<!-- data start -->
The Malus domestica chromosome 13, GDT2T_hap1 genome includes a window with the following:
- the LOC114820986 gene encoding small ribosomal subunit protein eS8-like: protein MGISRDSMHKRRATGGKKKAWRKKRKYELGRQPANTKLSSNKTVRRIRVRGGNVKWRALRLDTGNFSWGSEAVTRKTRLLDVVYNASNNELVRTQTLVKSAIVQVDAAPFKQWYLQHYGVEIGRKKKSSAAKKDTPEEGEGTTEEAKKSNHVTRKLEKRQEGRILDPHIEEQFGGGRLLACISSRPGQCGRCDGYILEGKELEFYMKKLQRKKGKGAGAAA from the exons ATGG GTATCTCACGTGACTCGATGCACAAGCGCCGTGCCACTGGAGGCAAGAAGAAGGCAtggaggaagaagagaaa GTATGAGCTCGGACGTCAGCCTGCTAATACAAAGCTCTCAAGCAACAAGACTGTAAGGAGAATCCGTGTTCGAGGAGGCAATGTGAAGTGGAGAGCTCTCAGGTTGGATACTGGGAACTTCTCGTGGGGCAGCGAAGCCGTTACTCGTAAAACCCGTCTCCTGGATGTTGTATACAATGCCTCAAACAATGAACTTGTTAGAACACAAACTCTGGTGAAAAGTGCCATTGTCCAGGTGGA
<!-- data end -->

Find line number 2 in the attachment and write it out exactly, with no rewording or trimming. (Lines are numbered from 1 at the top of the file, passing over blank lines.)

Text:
- the LOC114820986 gene encoding small ribosomal subunit protein eS8-like: protein MGISRDSMHKRRATGGKKKAWRKKRKYELGRQPANTKLSSNKTVRRIRVRGGNVKWRALRLDTGNFSWGSEAVTRKTRLLDVVYNASNNELVRTQTLVKSAIVQVDAAPFKQWYLQHYGVEIGRKKKSSAAKKDTPEEGEGTTEEAKKSNHVTRKLEKRQEGRILDPHIEEQFGGGRLLACISSRPGQCGRCDGYILEGKELEFYMKKLQRKKGKGAGAAA from the exons ATGG GTATCTCACGTGACTCGATGCACAAGCGCCGTGCCACTGGAGGCAAGAAGAAGGCAtggaggaagaagagaaa GTATGAGCTCGGACGTCAGCCTGCTAATACAAAGCTCTCAAGCAACAAGACTGTAAGGAGAATCCGTGTTCGAGGAGGCAATGTGAAGTGGAGAGCTCTCAGGTTGGATACTGGGAACTTCTCGTGGGGCAGCGAAGCCGTTACTCGTAAAACCCGTCTCCTGGATGTTGTATACAATGCCTCAAACAATGAACTTGTTAGAACACAAACTCTGGTGAAAAGTGCCATTGTCCAGGTGGA